Kyrgyzstan to improve dairy farms productivity with World Bank support

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BISHKEK (TCA) — A new project designed to improve the productivity of dairy farms in the country will reach approximately 24,000 households. The World Bank’s Board of Executive Directors on November 29 approved US$ 5 million in financing for the Kyrgyz Republic Integrated Dairy Productivity Improvement Project. It is aimed at enhancing dairy animal productivity and milk quality on farms in the country’s Issyk-Kul region. US$ 2.75 million of the financing is a concessional credit, and US$ 2.25 million is a grant, the World Bank said.

Agriculture is an important sector for Kyrgyzstan’s economy, representing about 15 percent of the country’s GDP. The accession of Kyrgyzstan to the Eurasian Economic Union (EEU) in 2015 has presented new opportunities as well as challenges for the country’s livestock production sector. Kyrgyz dairy products have a reputation for being organic and tasty because of the production model based on natural pastures. However, most local milk producers and processors are finding it difficult to capitalize on new market opportunities due to their inability to meet the animal health, food safety and quality standards of the EEU.

“The Integrated Dairy Productivity Improvement Project will increase production and make the export of Kyrgyz dairy products more sustainable, increase incomes of dairy farmers, and create new jobs along the dairy supply chain,” said Jean-Michel Happi, World Bank Country Manager for the Kyrgyz Republic. “In the future, once total output of milk is increased and its quality is upgraded, exporting to other neighboring countries, such as China, Afghanistan, Pakistan, and beyond, should become possible.”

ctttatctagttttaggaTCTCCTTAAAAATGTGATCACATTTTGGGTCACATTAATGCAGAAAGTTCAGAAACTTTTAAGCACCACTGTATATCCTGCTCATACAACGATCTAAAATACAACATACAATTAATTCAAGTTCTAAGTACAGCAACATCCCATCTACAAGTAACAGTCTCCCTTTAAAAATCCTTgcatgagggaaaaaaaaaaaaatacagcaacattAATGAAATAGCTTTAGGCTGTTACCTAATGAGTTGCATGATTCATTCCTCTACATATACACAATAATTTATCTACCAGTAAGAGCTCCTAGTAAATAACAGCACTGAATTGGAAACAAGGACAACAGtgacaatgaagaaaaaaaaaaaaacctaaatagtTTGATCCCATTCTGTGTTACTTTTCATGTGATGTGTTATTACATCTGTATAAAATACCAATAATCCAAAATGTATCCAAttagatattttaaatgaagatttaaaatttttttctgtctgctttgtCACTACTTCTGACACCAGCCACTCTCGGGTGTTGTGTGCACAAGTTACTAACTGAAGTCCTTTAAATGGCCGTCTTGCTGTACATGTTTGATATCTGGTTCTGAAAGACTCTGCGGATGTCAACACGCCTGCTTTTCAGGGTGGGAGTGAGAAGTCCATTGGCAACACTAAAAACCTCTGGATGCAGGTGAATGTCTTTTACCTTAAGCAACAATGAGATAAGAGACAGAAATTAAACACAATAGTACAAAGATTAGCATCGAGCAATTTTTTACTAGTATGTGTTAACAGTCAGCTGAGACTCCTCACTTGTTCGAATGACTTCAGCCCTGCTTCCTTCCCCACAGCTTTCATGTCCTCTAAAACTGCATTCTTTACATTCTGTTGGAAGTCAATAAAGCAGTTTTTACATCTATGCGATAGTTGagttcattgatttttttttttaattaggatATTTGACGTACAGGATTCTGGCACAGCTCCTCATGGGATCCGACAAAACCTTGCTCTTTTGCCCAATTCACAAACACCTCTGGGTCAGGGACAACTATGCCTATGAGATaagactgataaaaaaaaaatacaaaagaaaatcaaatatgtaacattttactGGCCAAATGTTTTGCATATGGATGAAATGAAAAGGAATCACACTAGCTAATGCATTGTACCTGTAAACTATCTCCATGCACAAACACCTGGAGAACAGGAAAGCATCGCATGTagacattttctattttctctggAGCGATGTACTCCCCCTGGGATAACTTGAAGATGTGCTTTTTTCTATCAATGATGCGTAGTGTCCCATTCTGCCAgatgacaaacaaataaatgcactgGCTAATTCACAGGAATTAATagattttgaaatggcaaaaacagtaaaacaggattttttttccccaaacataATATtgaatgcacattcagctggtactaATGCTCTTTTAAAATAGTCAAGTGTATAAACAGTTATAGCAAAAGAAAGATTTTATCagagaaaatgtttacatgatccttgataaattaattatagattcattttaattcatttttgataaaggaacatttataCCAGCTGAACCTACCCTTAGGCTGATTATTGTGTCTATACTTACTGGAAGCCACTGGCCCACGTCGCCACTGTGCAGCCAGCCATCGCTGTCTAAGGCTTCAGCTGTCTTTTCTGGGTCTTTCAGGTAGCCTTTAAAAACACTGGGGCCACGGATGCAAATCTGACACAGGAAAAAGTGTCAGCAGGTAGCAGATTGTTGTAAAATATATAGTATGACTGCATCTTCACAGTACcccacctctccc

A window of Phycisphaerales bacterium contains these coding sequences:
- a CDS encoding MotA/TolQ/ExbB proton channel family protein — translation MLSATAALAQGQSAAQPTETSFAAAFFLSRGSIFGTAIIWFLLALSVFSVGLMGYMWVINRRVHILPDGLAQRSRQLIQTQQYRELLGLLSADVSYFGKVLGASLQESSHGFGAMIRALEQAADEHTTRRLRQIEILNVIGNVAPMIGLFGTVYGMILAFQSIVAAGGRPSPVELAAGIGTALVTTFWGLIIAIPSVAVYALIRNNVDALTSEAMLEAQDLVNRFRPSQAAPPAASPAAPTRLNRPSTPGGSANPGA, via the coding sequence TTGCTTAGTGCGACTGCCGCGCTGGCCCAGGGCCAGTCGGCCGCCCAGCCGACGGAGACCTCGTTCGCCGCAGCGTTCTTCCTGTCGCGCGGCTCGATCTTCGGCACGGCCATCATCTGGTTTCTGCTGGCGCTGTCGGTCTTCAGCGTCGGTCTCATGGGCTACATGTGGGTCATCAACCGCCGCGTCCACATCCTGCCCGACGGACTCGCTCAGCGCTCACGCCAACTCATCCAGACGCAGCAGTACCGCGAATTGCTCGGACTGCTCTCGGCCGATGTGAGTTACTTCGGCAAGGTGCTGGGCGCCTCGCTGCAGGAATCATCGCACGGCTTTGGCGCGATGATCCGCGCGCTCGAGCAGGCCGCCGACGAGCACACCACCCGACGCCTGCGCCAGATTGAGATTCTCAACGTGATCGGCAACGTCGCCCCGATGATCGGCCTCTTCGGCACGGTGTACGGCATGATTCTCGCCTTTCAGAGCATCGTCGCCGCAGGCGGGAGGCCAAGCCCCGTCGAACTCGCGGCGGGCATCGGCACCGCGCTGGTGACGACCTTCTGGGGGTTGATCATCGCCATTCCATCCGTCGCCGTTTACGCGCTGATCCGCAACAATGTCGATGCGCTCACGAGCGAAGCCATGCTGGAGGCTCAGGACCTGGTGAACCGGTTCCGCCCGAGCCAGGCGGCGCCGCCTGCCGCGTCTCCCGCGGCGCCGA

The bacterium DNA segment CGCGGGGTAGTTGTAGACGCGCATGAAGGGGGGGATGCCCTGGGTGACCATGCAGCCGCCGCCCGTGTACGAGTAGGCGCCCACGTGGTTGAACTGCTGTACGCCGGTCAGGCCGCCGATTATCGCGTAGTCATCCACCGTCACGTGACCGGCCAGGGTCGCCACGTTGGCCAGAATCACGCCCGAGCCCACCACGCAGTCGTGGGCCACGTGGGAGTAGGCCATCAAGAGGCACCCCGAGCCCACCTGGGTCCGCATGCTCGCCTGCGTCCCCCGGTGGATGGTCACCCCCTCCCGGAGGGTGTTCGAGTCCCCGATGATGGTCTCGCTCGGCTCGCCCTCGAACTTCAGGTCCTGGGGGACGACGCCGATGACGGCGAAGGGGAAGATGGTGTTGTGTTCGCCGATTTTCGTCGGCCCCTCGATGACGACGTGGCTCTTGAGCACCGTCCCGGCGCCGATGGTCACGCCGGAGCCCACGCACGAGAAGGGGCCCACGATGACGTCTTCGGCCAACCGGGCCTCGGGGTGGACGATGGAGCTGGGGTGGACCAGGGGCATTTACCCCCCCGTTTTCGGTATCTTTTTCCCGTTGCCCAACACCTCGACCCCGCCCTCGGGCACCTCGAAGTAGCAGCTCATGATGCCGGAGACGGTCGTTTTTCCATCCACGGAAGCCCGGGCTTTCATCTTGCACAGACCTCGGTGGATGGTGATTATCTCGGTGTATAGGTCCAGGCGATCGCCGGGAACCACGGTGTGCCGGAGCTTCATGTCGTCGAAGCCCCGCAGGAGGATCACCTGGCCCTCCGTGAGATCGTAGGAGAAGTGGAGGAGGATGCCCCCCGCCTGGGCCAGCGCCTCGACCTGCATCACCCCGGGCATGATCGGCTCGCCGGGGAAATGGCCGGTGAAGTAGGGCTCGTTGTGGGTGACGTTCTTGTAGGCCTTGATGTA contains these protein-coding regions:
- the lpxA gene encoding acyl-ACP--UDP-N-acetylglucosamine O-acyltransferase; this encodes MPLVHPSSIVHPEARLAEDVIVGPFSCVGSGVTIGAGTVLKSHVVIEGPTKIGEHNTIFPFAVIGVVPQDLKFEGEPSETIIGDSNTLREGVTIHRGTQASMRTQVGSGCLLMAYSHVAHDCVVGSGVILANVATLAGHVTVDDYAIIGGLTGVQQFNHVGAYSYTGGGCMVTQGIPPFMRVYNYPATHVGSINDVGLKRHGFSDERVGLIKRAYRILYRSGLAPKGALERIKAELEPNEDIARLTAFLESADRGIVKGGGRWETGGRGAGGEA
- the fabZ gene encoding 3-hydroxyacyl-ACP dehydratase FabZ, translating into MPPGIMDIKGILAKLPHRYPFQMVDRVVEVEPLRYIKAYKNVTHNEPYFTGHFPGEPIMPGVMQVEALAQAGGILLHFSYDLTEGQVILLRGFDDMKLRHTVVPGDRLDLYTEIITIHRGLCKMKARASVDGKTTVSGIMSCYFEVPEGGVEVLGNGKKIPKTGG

To help address the industry’s constraints, the project will work to improve public and private services in the sector, enhance on-farm productivity, and promote farm-level investments. Specifically, the project will support cattle identification and registration in Issyk-Kul region, initiate establishment of a so-called “zone free of animal diseases,” and provide better artificial insemination services to improve the breed stock of dairy cows. The project will also introduce a concept of “model dairy villages” – to share good dairy farming practices, and facilitate access to finance for small farmers for equipment purchases.

“The project will benefit 12,000 household farms during its first phase of implementation, and another 12,000 households are expected to be reached as indirect beneficiaries. The starting point is linking farmers to processors through a milk collection agent and those who are interested in adopting new technologies,” said Sandra Broka, World Bank Senior Agriculture Economist and Task Team Leader for the Project.

Sergey Kwan

TCA